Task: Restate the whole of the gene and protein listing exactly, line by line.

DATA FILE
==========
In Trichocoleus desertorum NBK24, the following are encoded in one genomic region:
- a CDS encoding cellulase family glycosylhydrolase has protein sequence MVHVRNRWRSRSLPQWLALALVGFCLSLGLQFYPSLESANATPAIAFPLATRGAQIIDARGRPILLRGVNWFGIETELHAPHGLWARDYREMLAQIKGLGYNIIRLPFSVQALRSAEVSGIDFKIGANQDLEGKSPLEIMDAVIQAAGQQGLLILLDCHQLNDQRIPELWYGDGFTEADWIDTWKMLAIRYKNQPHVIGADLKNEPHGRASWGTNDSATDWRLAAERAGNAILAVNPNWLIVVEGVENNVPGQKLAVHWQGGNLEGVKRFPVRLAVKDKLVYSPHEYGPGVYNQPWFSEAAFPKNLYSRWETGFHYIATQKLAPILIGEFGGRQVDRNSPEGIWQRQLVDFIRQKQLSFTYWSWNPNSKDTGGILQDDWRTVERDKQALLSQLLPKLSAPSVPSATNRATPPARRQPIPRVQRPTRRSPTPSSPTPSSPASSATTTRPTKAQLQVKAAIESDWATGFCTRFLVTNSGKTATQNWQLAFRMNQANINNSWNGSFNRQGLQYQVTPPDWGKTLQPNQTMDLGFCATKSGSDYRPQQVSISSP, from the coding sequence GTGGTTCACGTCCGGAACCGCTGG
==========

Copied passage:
In Trichocoleus desertorum NBK24, the following are encoded in one genomic region:
- a CDS encoding cellulase family glycosylhydrolase has protein sequence MVHVRNRWRSRSLPQWLALALVGFCLSLGLQFYPSLESANATPAIAFPLATRGAQIIDARGRPILLRGVNWFGIETELHAPHGLWARDYREMLAQIKGLGYNIIRLPFSVQALRSAEVSGIDFKIGANQDLEGKSPLEIMDAVIQAAGQQGLLILLDCHQLNDQRIPELWYGDGFTEADWIDTWKMLAIRYKNQPHVIGADLKNEPHGRASWGTNDSATDWRLAAERAGNAILAVNPNWLIVVEGVENNVPGQKLAVHWQGGNLEGVKRFPVRLAVKDKLVYSPHEYGPGVYNQPWFSEAAFPKNLYSRWETGFHYIATQKLAPILIGEFGGRQVDRNSPEGIWQRQLVDFIRQKQLSFTYWSWNPNSKDTGGILQDDWRTVERDKQALLSQLLPKLSAPSVPSATNRATPPARRQPIPRVQRPTRRSPTPSSPTPSSPASSATTTRPTKAQLQVKAAIESDWATGFCTRFLVTNSGKTATQNWQLAFRMNQANINNSWNGSFNRQGLQYQVTPPDWGKTLQPNQTMDLGFCATKSGSDYRPQQVSISSP, from the coding sequence GTGGTTCACGTCCGGAACCGCTGG